Major Hurricane Dorian Lacked the Power to Thwart God’s Plans
In late August, plans were well underway for Ken Conway, Missions Coordinator, and Allen Peterson, Outreach Deacon, to travel to Columbia to support the missionaries on the ground there with the Wiwa tribal people. The day they were set to travel, Hurricane Dorian, the first major hurricane of the 2019 Hurricane season packing winds of 185 mph, stopped air travel. Their efforts seemed to have been dashed, but was Dorian simply redirecting the guys as God desired?
On October 21, Ken finally made the long trek to Columbia with colleague Alfonzo Rodriguez, a Colombian pastor who now lives in Phoenix, Arizona.
The storm delay notwithstanding, God’s timing is always perfect. It turned out that their later arrival was perfectly timed to offer support to one of the missionaries, who desperately needed two brothers in Christ to come alongside him in the midst of personal crisis.
Ken and Alfonso split eight days with Ismael Wiwarte and Julian Malo, missionaries The Ridge helps support, who are members of the Wiwa tribe. They first met up in the small town of Atanquez and later in La Tagua, located on opposite sides of the enormous Sierra Nevada de Santa Marta, a mountain range in northern Columbia.
These two Jesus followers and their families are now stationed at two “points of contact,” both in homes at the crossroads of the mountain passes and provide a “mission of presence,” in addition to their Bible translation work. Their homes offer hospitality to hundreds of Wiwa through-travelers on a monthly basis.
After spending two days in Atanquez, Ken, Alfonso and Ismael packed up Ismael’s household goods and ventured up the west side of the Sierra Nevada, heading for the new outpost on the edge of the reserve, a jungle area estimated to contain about 1,500 of the total tribal population of 6,000 Wiwa. They made a four-hour journey on treacherous roads along precipitous cliffs, to arrive 5,000 feet above sea level in La Tagua.
La Tagua is a small hamlet where Ismael’s mother, Maria Elena, and brother, Francisco, live. Maria Elena, a non-believer who seems on a journey toward Christ, draws people to herself like a magnet. She embodies that “person of peace” that Jesus talked about when he sent out the disciples to find someone who could offer them hospitality and where they could give their blessings. On any given day, Maria Elena’s small kitchen is filled with adult travelers and many children. Right next door, Ismael is building a modest conventional home, with plenty of guest space of course, so his home also will be open to Wiwa traveler. He and his wife Karol will live as a mission of presence.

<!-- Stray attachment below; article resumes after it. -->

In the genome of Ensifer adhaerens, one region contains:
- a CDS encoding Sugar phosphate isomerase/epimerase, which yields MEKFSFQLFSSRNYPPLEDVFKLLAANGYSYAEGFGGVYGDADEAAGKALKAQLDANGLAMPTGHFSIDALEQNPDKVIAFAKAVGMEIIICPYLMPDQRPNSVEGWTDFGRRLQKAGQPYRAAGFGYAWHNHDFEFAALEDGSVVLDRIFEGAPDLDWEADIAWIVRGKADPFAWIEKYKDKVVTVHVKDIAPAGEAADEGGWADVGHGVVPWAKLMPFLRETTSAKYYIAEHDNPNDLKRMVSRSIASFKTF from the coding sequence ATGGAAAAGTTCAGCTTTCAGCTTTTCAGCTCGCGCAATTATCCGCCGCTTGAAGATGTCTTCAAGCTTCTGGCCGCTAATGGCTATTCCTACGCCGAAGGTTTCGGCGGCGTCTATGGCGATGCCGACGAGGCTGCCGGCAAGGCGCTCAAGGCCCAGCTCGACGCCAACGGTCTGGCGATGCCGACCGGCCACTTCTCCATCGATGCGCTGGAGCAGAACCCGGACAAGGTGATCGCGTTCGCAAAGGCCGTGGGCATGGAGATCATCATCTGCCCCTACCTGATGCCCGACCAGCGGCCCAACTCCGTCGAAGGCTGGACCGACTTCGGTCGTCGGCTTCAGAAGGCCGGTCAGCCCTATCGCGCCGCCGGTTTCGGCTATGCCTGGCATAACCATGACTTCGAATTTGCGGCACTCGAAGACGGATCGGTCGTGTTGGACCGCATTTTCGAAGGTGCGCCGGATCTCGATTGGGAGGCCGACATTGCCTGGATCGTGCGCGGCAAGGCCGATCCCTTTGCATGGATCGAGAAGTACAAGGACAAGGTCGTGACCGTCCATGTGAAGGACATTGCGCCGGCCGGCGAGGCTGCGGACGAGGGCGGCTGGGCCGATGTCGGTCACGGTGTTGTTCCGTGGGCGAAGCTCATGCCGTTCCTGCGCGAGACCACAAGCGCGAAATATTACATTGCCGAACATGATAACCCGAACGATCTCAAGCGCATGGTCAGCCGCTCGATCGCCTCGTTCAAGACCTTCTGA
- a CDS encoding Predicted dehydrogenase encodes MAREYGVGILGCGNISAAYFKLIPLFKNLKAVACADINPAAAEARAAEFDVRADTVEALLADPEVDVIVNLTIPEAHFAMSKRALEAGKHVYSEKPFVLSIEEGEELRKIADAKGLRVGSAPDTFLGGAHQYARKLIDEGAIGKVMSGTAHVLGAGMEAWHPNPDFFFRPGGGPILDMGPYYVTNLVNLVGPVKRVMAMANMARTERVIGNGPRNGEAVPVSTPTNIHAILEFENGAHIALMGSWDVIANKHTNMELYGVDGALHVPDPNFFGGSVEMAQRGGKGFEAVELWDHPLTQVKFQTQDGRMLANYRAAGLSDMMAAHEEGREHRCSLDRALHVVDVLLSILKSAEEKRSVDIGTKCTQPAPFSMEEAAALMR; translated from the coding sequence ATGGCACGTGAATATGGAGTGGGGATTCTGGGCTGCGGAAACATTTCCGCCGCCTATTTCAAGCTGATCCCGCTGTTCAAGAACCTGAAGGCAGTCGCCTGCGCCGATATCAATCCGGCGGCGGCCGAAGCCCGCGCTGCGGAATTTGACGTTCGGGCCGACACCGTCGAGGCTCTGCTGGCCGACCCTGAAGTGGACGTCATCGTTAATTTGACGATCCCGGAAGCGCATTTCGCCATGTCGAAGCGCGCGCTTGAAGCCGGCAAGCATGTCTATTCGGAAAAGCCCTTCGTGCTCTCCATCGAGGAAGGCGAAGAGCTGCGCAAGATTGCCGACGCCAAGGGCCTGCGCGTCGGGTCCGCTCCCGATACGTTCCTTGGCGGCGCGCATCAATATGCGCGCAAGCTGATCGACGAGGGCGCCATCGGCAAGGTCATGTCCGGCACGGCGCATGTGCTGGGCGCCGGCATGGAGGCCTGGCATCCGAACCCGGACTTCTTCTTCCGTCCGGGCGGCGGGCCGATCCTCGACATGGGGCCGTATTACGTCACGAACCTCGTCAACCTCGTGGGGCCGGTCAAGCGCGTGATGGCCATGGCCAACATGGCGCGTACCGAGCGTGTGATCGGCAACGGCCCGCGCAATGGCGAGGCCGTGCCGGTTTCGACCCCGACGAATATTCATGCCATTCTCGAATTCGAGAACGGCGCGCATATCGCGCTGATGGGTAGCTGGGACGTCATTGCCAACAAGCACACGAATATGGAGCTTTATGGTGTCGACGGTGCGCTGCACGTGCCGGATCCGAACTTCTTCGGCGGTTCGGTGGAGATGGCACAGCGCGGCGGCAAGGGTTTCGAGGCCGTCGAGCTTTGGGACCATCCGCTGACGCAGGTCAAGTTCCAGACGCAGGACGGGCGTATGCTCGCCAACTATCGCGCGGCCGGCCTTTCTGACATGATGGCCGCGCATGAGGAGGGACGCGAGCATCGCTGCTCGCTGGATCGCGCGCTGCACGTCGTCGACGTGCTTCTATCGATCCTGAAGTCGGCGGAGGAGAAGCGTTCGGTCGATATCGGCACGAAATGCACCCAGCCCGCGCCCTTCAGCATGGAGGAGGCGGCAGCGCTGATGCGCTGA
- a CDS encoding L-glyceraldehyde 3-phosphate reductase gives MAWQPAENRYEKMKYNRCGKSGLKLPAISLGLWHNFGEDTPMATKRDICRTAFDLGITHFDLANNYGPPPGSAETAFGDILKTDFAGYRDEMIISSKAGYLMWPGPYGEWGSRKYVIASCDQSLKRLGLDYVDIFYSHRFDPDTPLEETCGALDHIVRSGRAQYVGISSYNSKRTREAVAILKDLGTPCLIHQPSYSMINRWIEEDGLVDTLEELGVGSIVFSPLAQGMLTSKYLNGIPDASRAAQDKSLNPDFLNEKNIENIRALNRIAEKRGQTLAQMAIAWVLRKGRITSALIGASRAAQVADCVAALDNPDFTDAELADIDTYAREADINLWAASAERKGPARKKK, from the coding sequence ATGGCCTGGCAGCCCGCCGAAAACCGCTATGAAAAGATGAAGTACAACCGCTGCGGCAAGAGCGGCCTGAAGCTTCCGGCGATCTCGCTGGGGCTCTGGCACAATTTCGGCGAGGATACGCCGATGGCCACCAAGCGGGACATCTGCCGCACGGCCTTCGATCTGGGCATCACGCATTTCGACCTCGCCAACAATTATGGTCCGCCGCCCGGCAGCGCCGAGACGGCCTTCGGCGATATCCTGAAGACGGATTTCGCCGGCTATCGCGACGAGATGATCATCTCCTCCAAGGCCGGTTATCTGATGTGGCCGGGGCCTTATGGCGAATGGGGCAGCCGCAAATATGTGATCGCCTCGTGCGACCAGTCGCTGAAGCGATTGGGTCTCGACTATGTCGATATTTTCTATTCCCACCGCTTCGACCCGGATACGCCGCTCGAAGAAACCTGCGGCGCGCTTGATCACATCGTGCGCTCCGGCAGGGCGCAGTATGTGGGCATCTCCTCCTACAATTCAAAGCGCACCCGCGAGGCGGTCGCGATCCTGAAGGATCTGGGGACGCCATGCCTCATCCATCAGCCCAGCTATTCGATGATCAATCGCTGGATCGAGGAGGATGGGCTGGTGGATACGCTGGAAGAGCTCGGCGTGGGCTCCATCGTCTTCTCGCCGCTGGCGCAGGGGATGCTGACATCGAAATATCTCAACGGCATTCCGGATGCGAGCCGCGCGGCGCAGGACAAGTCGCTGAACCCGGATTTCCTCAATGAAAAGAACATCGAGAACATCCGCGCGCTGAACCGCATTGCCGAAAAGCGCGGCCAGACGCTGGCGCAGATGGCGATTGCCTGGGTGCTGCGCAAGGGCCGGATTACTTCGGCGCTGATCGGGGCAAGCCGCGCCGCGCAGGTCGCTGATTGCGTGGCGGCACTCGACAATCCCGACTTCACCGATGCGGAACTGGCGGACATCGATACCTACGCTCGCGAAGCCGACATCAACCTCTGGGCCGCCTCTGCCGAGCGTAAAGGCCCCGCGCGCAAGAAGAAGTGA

Why does The Ridge support missionaries for the Wiwa in Columbia? Because Jesus commands that we “go to the ends of the earth” to spread the good news and bring people to Christ. These are people with a strong culture that are remotely situated, who are largely illiterate and who haven’t heard the Good News. It’s an area and a people where church plantings, as they might define church, would prove fruitful.
Ridge visitors, (Spanish-speaking) generally don’t evangelize or preach when they travel to Columbia, rather they offer support in the way of prayer and counsel to the Wiwa leaders. They provide strategic guidance on concerns or for near-term decisions that have a spiritual impact.
The primary topic of discussion and prayer throughout the week was how to next advance the Good News to the Wiwa people. Beyond simply having a “presence,” Bible translations are a principal means, since Jesus’ name and hope is unknown. To date, Ismael, Julian, and a small team have completed translations of Luke and Acts into Damana, the tribal language. Printing begins soon. And because the Wiwa people believe in creation and in a Creator, translating Genesis could be a next logical choice; however, the final decision is God’s, for which they are now praying.
So as the week closed, “We headed home with intimate knowledge of the work underway with the Wiwa, and with a greater appreciation of God’s perfect timing. Now it’s our responsibility to convey what we learned to our Ridge family,” said Ken. “We, as a church, need to continue to pray for and to support the work of the missionary warriors serving the Wiwa people.”